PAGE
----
It is essential that patients, communities, and health systems advocate for policy solutions that will grow the health care workforce and expand innovative telehealth and home-based care programs, says local family doctor.
All of us understand that the COVID-19 pandemic has impacted every single Wisconsinite, whether through personal illness, the loss of a loved one, or the frequent disruptions in child care, school, and jobs.
What seems less understood are the clear ways in which the pandemic increasingly has affected medical professionals. In short, it has been really, really rough.
Healthcare workers who take care of hospitalized COVID-19 patients are dealing with burnout and trauma, but regardless of our clinical specialty or role in health care, most of us are “running on empty,” and the situation has become much more dire during this most recent Delta variant wave. We now know how to routinely transform our hospital units to take care of COVID patients, but the limiting factor for our capacity to care for all is our workforce strain.
Devastatingly, the toll of these past 18 months is increasingly revealing itself through transfers, vacancies, early retirements, and people leaving the profession. This vicious cycle leaves those of us remaining with even higher work burdens, and patients increasingly frustrated by long waits and at risk from the complications of delayed care. Throughout the COVID crisis, it has been healthcare professionals who risked their lives to save the lives of others, worked to the point of exhaustion, and worried about bringing the virus home to our families, but now, too, many of us need help ourselves.
It is no wonder so many medical professionals are struggling with trauma and loss due to their experiences at work. The tragic death of Dr. Lorna Breen underscores the difficult and sometimes fatal consequences that can occur when our caregivers’ health struggles largely go unnoticed or unsupported. State licensing boards should immediately address the impact of their application questions about mental health, which Dr. Breen’s family cited as a reason she struggled to get help.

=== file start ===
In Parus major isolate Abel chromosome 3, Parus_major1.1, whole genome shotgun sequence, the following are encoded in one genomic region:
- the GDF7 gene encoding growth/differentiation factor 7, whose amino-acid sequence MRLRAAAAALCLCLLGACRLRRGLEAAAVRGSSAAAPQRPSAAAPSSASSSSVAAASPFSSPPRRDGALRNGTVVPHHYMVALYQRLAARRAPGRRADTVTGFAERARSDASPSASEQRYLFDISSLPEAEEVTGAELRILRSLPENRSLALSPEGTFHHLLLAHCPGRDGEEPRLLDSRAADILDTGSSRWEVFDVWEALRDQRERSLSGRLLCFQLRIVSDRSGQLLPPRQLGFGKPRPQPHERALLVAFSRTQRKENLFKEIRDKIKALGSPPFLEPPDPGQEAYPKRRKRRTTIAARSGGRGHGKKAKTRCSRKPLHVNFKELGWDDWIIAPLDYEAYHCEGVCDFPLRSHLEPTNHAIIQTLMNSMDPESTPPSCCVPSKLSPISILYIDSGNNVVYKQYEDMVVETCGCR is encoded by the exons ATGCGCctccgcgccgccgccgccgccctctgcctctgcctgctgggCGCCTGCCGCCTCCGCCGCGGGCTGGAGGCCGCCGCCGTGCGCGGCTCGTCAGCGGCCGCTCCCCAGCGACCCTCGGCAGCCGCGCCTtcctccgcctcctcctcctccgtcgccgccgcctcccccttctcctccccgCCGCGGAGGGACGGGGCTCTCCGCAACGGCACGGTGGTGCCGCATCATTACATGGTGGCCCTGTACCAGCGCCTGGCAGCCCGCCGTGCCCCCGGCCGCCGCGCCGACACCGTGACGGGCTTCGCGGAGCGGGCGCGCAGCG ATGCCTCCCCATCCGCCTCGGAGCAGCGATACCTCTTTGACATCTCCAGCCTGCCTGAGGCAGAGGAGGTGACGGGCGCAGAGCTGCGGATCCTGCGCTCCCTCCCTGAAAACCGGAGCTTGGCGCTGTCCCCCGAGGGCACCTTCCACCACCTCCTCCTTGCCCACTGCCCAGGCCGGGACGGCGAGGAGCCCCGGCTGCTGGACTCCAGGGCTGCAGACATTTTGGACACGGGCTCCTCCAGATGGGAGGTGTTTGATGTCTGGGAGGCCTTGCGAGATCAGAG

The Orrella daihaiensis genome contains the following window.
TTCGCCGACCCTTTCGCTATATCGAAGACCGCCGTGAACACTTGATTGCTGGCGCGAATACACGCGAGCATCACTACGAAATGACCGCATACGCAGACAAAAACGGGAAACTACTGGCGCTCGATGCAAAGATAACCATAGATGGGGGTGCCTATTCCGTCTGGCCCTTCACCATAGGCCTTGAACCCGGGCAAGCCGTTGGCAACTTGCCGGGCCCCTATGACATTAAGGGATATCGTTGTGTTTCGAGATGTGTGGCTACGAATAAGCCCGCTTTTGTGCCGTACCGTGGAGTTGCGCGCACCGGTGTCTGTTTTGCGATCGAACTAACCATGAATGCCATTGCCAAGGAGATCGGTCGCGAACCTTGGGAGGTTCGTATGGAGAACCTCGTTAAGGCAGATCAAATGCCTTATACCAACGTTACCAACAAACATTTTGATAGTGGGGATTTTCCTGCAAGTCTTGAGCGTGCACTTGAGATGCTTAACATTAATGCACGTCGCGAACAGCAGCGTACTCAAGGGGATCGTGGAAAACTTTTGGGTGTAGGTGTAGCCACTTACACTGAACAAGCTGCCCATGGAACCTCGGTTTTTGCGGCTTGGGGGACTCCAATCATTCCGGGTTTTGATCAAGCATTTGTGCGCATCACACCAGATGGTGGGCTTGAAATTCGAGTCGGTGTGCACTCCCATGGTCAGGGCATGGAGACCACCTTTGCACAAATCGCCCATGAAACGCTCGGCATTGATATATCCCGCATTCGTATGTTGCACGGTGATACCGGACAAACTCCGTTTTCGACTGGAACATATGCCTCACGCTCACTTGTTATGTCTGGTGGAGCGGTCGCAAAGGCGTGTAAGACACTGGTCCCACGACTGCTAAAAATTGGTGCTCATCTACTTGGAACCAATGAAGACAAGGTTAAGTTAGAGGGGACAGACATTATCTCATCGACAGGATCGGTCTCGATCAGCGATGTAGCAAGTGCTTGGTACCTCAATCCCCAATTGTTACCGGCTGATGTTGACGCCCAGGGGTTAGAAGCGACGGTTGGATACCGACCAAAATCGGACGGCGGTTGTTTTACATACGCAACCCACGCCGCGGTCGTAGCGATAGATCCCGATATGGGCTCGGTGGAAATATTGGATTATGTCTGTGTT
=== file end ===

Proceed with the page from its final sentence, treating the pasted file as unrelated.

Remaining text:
Burnout and mental health challenges are contributing to the health professional shortage across the country. As more Americans grow older, there will be fewer doctors and nurses to care for the aging population and the increasing health consequences from delayed care during the pandemic. If we don’t take immediate action to address the shortage of healthcare workers, the emerging crisis will worsen, and our health systems will be burdened by the pandemic and its effects even longer.
The pandemic didn’t cause a health professional supply shortage, but it has exacerbated it. In 2017, Wisconsin had a physician burnout rate of 53.5%%—an alarming figure and far worse than the national average. Furthermore, Wisconsin ranks 28th in the country when it comes to the number of health professional shortage areas, with 110. That leaves many Wisconsinites vulnerable when it comes to accessing the health care they need.
New research shows this shortage is likely to get worse. A recent report by the Association of American Medical Colleges projects that by 2034, there will be a shortage of as many as 124,000 physicians, including up to 48,000 primary care physicians. More must be done to ensure that we reverse this trend before a deficit of medical professionals puts lives at risk.
This challenge is not limited to physicians. Nurses and other professionals working in clinics and hospitals are also overworked and at tremendous risk of burnout due to COVID. According to the US Bureau of Labor Statistics, America will need another 1.1 million nurses by next year to keep pace with the growing demand for care.
COVID exposed many of the longstanding inequalities that persist throughout health care, including the large number of rural, lower-income, and historically underserved communities that suffer disproportionately both from COVID and almost every other disease.
Given the magnitude of this challenge, it is essential that patients, communities, and health systems advocate together for policy solutions that will grow the health workforce and expand innovative telehealth and home-based care programs.
Health professional training programs must be expanded, and a combination of federal and state dollars currently support these programs. Congress is considering the Resident Physician Shortage Reduction Act, which would bring an additional 3,000 new doctors per year into the workforce through the residency training programs that we complete in our specialty after medical school.
President Biden has proposed federal efforts to increase the number of health professionals, improve access to care, and reduce health disparities in rural areas and communities of color. These initiatives taken together would be immensely helpful for every Wisconsinite and every American. These dollars and new initiatives should be targeted to grow the workforce in the areas that will provide the greatest positive impact on population health: primary care, behavioral health, maternal care, and geriatrics. Medicine in the 21st century is a team sport, so in addition to physicians and nurses, these funds should be used to grow training for other team members such as physician assistants, nurse practitioners, pharmacists, and community health workers, and develop the diverse workforce we need to establish trust with people of all backgrounds.
While we won’t solve the demand problems plaguing our healthcare system overnight, Congress can take steps right now to address burnout among physicians and nurses alike, safeguard the health of our medical professionals and guarantee all Wisconsinites will have access to a doctor and other essential health professionals when they need care.